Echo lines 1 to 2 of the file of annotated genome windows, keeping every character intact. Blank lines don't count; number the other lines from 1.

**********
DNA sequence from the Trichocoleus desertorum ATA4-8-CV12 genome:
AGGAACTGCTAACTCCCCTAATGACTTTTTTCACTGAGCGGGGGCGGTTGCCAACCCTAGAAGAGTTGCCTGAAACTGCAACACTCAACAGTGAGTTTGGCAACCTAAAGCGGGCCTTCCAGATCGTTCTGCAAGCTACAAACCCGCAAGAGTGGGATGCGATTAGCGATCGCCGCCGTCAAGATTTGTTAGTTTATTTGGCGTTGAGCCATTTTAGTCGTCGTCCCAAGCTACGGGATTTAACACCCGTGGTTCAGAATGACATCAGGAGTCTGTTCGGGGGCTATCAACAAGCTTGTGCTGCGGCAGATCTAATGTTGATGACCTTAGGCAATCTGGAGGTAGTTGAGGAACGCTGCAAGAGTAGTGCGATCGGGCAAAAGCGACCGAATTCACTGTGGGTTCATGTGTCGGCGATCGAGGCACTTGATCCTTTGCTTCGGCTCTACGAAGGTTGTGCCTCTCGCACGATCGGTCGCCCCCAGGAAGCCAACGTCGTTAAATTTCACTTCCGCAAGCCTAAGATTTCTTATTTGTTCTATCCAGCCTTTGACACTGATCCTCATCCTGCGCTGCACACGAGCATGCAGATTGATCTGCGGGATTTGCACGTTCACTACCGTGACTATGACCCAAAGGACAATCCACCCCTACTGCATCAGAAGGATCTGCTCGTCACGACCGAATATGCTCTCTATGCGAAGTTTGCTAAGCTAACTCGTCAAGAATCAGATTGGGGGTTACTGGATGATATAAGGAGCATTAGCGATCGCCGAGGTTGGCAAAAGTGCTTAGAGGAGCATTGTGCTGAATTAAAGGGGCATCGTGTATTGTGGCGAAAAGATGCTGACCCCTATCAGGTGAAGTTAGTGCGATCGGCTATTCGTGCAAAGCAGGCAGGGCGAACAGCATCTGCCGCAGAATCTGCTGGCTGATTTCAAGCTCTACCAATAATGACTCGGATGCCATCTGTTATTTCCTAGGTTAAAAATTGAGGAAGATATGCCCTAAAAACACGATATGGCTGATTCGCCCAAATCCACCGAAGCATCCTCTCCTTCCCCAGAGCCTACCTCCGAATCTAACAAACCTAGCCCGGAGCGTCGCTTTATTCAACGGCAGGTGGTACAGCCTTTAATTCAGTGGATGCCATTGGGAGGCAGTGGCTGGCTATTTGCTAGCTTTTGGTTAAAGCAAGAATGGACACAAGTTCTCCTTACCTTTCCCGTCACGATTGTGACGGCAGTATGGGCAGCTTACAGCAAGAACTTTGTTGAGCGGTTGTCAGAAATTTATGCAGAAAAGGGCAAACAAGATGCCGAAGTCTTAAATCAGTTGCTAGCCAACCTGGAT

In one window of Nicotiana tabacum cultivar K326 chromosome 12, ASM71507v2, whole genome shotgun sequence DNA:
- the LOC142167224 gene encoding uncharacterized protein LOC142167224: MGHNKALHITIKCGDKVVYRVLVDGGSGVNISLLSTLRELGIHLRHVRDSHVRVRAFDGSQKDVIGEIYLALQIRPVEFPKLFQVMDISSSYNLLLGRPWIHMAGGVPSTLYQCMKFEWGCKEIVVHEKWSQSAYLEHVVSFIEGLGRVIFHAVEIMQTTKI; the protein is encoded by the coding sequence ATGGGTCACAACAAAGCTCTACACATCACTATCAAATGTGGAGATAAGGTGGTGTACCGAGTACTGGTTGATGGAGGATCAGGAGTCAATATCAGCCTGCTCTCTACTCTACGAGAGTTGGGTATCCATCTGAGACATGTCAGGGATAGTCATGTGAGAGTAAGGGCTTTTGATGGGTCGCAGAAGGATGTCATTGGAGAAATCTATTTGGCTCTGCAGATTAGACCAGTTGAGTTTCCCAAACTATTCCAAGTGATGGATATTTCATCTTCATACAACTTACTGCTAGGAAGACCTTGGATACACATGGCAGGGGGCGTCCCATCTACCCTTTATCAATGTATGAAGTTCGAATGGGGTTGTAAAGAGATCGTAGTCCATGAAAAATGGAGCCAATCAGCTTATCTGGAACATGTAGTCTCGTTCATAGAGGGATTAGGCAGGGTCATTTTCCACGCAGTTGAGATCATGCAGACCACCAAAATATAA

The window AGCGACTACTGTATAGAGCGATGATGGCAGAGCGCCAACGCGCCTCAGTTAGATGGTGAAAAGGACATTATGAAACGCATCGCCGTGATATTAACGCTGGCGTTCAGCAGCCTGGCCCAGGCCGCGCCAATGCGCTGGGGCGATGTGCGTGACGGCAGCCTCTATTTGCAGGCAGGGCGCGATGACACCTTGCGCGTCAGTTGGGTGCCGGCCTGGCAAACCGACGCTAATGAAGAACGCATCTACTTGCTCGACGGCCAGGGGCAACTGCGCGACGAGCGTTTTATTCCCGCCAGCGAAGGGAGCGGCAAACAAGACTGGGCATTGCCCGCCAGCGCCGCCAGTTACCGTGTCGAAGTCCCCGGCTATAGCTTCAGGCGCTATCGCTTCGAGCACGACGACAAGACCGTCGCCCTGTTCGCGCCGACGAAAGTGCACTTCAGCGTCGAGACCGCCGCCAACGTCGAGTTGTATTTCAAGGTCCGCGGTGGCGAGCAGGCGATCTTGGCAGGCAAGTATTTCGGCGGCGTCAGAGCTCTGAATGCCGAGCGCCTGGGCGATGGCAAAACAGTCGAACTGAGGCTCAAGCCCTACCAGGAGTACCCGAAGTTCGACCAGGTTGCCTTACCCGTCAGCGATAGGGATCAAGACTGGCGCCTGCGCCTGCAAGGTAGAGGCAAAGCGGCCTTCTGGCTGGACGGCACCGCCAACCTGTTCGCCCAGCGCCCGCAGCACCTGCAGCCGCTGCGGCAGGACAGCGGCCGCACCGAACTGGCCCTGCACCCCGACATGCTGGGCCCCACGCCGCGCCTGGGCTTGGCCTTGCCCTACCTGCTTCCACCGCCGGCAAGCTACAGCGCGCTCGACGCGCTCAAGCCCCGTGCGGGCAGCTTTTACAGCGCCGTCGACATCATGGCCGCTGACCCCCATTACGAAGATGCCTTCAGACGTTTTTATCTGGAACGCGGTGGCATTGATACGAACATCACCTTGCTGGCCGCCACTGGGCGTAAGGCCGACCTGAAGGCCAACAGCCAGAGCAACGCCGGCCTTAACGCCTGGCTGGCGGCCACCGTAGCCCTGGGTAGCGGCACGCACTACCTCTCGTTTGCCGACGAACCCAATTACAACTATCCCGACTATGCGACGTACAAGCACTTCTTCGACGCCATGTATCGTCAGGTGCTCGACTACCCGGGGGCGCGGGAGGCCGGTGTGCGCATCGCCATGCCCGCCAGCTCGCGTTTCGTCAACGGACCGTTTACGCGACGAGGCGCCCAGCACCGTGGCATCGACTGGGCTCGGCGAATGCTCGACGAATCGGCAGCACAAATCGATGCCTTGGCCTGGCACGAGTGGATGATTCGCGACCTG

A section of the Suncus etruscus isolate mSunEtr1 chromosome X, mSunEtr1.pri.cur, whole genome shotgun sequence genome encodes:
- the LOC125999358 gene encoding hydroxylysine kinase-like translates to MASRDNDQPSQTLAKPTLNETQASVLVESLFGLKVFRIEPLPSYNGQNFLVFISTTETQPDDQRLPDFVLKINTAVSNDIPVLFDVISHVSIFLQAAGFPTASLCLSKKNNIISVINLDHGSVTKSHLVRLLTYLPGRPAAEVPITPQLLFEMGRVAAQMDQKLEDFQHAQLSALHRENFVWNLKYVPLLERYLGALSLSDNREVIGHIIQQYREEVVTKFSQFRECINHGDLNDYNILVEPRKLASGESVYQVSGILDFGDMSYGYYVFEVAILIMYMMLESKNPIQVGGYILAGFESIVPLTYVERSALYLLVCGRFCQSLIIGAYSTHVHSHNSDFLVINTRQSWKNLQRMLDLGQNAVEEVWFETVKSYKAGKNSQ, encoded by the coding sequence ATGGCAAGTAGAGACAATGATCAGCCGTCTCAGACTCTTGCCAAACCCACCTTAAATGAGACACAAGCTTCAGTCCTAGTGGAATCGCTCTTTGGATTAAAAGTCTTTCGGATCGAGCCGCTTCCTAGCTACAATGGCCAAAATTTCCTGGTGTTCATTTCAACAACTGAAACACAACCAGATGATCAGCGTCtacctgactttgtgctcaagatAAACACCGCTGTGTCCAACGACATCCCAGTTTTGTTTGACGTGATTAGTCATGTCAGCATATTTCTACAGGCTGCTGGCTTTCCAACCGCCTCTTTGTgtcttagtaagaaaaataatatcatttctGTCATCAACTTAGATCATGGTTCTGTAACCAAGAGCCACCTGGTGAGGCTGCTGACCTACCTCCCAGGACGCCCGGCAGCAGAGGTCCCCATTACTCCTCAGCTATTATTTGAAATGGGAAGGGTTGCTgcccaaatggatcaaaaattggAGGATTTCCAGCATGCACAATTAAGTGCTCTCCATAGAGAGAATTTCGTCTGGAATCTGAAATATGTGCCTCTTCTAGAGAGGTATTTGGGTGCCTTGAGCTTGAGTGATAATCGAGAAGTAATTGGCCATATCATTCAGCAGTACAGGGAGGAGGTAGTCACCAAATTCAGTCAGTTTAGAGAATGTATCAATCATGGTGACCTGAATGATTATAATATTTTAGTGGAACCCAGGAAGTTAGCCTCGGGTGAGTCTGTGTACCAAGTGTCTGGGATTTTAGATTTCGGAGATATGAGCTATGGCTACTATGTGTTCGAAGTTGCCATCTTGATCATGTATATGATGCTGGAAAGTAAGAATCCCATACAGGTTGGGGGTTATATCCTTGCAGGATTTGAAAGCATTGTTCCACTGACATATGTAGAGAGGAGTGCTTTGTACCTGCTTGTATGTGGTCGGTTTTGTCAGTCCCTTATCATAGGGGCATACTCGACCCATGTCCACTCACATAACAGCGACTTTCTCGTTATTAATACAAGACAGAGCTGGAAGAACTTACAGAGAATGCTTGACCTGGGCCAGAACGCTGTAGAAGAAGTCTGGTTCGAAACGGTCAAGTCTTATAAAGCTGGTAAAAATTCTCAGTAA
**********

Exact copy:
DNA sequence from the Trichocoleus desertorum ATA4-8-CV12 genome:
AGGAACTGCTAACTCCCCTAATGACTTTTTTCACTGAGCGGGGGCGGTTGCCAACCCTAGAAGAGTTGCCTGAAACTGCAACACTCAACAGTGAGTTTGGCAACCTAAAGCGGGCCTTCCAGATCGTTCTGCAAGCTACAAACCCGCAAGAGTGGGATGCGATTAGCGATCGCCGCCGTCAAGATTTGTTAGTTTATTTGGCGTTGAGCCATTTTAGTCGTCGTCCCAAGCTACGGGATTTAACACCCGTGGTTCAGAATGACATCAGGAGTCTGTTCGGGGGCTATCAACAAGCTTGTGCTGCGGCAGATCTAATGTTGATGACCTTAGGCAATCTGGAGGTAGTTGAGGAACGCTGCAAGAGTAGTGCGATCGGGCAAAAGCGACCGAATTCACTGTGGGTTCATGTGTCGGCGATCGAGGCACTTGATCCTTTGCTTCGGCTCTACGAAGGTTGTGCCTCTCGCACGATCGGTCGCCCCCAGGAAGCCAACGTCGTTAAATTTCACTTCCGCAAGCCTAAGATTTCTTATTTGTTCTATCCAGCCTTTGACACTGATCCTCATCCTGCGCTGCACACGAGCATGCAGATTGATCTGCGGGATTTGCACGTTCACTACCGTGACTATGACCCAAAGGACAATCCACCCCTACTGCATCAGAAGGATCTGCTCGTCACGACCGAATATGCTCTCTATGCGAAGTTTGCTAAGCTAACTCGTCAAGAATCAGATTGGGGGTTACTGGATGATATAAGGAGCATTAGCGATCGCCGAGGTTGGCAAAAGTGCTTAGAGGAGCATTGTGCTGAATTAAAGGGGCATCGTGTATTGTGGCGAAAAGATGCTGACCCCTATCAGGTGAAGTTAGTGCGATCGGCTATTCGTGCAAAGCAGGCAGGGCGAACAGCATCTGCCGCAGAATCTGCTGGCTGATTTCAAGCTCTACCAATAATGACTCGGATGCCATCTGTTATTTCCTAGGTTAAAAATTGAGGAAGATATGCCCTAAAAACACGATATGGCTGATTCGCCCAAATCCACCGAAGCATCCTCTCCTTCCCCAGAGCCTACCTCCGAATCTAACAAACCTAGCCCGGAGCGTCGCTTTATTCAACGGCAGGTGGTACAGCCTTTAATTCAGTGGATGCCATTGGGAGGCAGTGGCTGGCTATTTGCTAGCTTTTGGTTAAAGCAAGAATGGACACAAGTTCTCCTTACCTTTCCCGTCACGATTGTGACGGCAGTATGGGCAGCTTACAGCAAGAACTTTGTTGAGCGGTTGTCAGAAATTTATGCAGAAAAGGGCAAACAAGATGCCGAAGTCTTAAATCAGTTGCTAGCCAACCTGGAT